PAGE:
However, remember that all bones carry a risk of choking. Always supervise your dog when handing out a bone as a treat.

Dog shewing on his favorite bone on the rug

Types of Raw Bones

Raw bones fall into two categories: edible bones and recreational bones.

Edible bones are hollow. They do not contain marrow. In addition to that, most dogs easily crush these bones. These edible raw materials provide phosphorus and calcium, which is essential to a balanced diet for your dog.

Recreational bones have marrow on the inside. Your dog should not swallow these bones. Instead, these bones provide your dog with mental stimulation. Gnawing on the bones is the equivalent of flossing and brushing while removing tartar and preventing gum disease.

Tips for Safely Giving Your Dog a Bone

Now that you know what bones to give your pup, there are some guidelines that you will want to follow:

  • First, never leave your dog unsupervised or unrestricted with a bone.
  • If your dog is an aggressive chewer, watch out for signs of blood on the bone or in your puppy's mouth.
  • Splinters are more likely to form once your dog has chewed down the hard part of the bone. When your dog chewed down the bone to a small piece, throw it out. Any small chunks are choking hazards.
  • If your home has several dogs, always separate them. Some dogs can be territorial about their bones, causing fights with other pups.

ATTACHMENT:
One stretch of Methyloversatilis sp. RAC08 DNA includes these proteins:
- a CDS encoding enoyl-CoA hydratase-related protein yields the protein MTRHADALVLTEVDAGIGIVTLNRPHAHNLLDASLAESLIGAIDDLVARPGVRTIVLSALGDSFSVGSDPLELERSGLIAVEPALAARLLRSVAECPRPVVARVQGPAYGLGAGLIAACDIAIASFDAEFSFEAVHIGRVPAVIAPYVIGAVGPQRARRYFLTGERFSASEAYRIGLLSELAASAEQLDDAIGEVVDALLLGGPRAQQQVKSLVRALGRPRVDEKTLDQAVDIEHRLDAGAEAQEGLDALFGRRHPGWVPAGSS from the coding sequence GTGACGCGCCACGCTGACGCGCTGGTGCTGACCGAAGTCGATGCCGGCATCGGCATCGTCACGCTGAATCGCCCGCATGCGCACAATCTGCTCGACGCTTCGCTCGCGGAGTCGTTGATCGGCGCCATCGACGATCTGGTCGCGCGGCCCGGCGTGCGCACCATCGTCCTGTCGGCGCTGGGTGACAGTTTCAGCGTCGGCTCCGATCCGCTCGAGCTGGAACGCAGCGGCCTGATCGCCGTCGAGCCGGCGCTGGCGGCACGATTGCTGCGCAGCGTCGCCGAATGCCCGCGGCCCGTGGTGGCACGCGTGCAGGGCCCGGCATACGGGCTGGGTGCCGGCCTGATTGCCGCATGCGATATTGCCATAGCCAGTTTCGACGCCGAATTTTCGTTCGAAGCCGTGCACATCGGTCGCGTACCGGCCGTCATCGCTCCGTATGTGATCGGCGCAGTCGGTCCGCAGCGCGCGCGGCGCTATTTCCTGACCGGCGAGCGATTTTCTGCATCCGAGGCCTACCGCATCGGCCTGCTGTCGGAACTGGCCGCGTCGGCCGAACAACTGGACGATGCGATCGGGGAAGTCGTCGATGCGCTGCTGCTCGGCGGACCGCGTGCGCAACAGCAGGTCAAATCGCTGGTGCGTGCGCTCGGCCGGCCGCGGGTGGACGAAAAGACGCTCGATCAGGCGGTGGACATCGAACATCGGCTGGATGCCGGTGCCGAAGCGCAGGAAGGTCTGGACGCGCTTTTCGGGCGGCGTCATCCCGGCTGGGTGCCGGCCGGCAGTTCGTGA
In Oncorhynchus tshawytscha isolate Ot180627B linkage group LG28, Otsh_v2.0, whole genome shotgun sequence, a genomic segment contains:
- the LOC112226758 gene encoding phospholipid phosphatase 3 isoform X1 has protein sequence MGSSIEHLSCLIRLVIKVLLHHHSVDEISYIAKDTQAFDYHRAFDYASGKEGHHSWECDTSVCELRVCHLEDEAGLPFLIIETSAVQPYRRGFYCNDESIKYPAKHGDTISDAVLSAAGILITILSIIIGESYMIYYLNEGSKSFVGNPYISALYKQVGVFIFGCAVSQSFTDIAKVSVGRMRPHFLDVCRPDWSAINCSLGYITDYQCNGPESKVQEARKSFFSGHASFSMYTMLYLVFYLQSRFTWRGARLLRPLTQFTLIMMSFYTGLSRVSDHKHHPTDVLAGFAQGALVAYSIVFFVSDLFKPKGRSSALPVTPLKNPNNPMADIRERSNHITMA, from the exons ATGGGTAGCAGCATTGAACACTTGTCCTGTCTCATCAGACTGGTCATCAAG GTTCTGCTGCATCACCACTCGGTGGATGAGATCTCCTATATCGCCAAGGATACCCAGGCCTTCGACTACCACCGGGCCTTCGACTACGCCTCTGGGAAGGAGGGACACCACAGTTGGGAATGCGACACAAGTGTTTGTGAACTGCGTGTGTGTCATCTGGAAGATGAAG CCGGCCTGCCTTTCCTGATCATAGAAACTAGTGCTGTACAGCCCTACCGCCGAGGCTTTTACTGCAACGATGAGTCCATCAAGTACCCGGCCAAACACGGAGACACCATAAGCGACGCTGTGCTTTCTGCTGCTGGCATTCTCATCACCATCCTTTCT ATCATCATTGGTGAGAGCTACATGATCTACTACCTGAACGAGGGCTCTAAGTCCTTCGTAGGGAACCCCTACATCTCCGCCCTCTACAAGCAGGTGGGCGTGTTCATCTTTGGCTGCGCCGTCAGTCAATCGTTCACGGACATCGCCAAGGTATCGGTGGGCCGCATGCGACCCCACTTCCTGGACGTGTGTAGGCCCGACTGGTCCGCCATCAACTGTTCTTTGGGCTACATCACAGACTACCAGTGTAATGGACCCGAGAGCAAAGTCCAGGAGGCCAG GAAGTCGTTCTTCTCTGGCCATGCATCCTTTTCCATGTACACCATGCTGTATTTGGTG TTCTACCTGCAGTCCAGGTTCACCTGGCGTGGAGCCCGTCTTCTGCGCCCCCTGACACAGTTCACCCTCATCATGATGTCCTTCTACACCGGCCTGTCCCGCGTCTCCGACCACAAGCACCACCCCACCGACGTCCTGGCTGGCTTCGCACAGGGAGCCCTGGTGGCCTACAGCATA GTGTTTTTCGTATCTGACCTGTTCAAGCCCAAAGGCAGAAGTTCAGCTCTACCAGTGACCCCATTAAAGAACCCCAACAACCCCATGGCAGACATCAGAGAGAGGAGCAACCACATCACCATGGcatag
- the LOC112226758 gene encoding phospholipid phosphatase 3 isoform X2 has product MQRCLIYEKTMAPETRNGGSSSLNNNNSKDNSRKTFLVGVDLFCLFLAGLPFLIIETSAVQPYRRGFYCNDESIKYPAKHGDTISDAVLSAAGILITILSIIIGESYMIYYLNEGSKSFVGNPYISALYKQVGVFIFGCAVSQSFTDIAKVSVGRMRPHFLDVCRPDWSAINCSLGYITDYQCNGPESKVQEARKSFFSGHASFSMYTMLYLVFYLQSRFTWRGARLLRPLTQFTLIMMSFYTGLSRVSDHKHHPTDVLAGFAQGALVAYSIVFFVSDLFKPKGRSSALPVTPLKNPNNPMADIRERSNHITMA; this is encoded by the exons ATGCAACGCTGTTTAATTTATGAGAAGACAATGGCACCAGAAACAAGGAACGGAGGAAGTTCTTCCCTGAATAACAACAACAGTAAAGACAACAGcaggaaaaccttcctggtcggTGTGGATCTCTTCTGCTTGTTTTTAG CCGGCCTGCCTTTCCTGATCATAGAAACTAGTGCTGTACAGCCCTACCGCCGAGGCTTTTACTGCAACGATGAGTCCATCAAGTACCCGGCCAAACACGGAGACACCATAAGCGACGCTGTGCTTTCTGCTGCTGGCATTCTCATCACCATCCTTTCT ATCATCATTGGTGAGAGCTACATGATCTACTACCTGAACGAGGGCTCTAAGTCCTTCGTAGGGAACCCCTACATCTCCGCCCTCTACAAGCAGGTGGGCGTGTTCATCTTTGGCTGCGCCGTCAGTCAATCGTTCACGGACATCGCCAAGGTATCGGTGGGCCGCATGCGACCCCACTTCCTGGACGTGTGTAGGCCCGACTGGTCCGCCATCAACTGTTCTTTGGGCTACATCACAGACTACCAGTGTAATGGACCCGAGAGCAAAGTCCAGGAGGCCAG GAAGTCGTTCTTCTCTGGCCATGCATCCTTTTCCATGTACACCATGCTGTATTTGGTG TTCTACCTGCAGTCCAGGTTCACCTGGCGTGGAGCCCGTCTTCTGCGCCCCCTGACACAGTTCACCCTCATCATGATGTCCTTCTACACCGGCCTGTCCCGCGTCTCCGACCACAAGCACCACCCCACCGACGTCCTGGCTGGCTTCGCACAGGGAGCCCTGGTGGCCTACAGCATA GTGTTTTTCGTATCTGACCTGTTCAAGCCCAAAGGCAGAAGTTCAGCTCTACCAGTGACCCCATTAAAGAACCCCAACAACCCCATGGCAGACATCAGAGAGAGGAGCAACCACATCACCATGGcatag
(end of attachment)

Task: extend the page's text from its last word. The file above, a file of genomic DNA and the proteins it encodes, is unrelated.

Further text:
• Fresh raw bones are the best, but they can be messy. Always feed these bones on a towel or cleanable surface. These bones become a greasy mess until your dog has removed the meat.
  • Dogs that have a predisposition to pancreatitis should not be fed raw bones. The marrow can cause diarrhea and pancreatitis flare-ups.
  • Make sure that you give the correct size of bones. Any bones that your dog can break into two pieces is not a good choice.
  • Remember to feed your dog before handing a bone. Hungry dogs can swallow whole chunks of the bone, increasing a choking risk.

Some bones you want to avoid, such as:

  • Rib and pork bones - more likely to splinter than other choices
  • Leg bones - easily swallowed, leading to choking

A Healthy Alternative To Feeding Raw Bones

If you don't want to feed raw bones to your dog, there is an alternative. Think about a high-quality dental bone.

These options control tartar and plaque. Plus, they are fully digestible. These bones have all of the good qualities of bones without side effects.

But you still need to supervise your dog with these bones. There is always a risk of choking or initial blockage.

Chewing Is Essential for a Healthy Dog

Whether you choose a dog dental bone or a raw option, these treats allow your dog to chew and provide mental stimulation.

Bones also give your pup more opportunities to exercise jaw muscles and teeth. It can also keep them occupied and stop some unwanted behaviors, like licking and scratching.

In any case, make sure to always supervise your dog. While you want to avoid cooked bones, other options can make an excellent treat for your dog.